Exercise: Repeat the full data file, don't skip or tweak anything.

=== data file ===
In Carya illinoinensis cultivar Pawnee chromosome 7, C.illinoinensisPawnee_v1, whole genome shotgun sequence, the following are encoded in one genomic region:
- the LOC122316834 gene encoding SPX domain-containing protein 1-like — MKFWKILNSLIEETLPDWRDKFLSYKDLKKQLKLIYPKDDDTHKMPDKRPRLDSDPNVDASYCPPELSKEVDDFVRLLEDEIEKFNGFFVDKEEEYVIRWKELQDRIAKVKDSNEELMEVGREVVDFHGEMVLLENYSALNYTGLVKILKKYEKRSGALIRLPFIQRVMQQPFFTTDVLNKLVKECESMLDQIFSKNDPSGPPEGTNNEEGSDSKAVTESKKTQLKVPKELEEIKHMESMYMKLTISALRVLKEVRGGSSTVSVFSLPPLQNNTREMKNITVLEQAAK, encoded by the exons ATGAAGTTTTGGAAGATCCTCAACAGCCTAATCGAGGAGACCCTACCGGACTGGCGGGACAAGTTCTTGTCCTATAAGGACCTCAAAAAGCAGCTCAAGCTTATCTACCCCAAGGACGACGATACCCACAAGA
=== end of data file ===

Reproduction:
In Carya illinoinensis cultivar Pawnee chromosome 7, C.illinoinensisPawnee_v1, whole genome shotgun sequence, the following are encoded in one genomic region:
- the LOC122316834 gene encoding SPX domain-containing protein 1-like — MKFWKILNSLIEETLPDWRDKFLSYKDLKKQLKLIYPKDDDTHKMPDKRPRLDSDPNVDASYCPPELSKEVDDFVRLLEDEIEKFNGFFVDKEEEYVIRWKELQDRIAKVKDSNEELMEVGREVVDFHGEMVLLENYSALNYTGLVKILKKYEKRSGALIRLPFIQRVMQQPFFTTDVLNKLVKECESMLDQIFSKNDPSGPPEGTNNEEGSDSKAVTESKKTQLKVPKELEEIKHMESMYMKLTISALRVLKEVRGGSSTVSVFSLPPLQNNTREMKNITVLEQAAK, encoded by the exons ATGAAGTTTTGGAAGATCCTCAACAGCCTAATCGAGGAGACCCTACCGGACTGGCGGGACAAGTTCTTGTCCTATAAGGACCTCAAAAAGCAGCTCAAGCTTATCTACCCCAAGGACGACGATACCCACAAGA